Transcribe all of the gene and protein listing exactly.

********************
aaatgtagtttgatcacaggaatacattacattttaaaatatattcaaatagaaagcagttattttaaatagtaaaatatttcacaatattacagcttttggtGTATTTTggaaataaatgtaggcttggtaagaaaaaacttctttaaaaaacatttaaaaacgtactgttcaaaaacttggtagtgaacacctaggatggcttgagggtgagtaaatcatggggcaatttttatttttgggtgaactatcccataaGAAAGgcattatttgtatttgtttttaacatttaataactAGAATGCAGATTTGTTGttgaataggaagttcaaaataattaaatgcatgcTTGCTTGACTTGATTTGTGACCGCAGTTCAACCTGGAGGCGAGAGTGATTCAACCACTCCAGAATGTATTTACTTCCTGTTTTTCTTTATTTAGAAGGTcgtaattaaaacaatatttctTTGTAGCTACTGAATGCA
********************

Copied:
aaatgtagtttgatcacaggaatacattacattttaaaatatattcaaatagaaagcagttattttaaatagtaaaatatttcacaatattacagcttttggtGTATTTTggaaataaatgtaggcttggtaagaaaaaacttctttaaaaaacatttaaaaacgtactgttcaaaaacttggtagtgaacacctaggatggcttgagggtgagtaaatcatggggcaatttttatttttgggtgaactatcccataaGAAAGgcattatttgtatttgtttttaacatttaataactAGAATGCAGATTTGTTGttgaataggaagttcaaaataattaaatgcatgcTTGCTTGACTTGATTTGTGACCGCAGTTCAACCTGGAGGCGAGAGTGATTCAACCACTCCAGAATGTATTTACTTCCTGTTTTTCTTTATTTAGAAGGTcgtaattaaaacaatatttctTTGTAGCTACTGAATGCA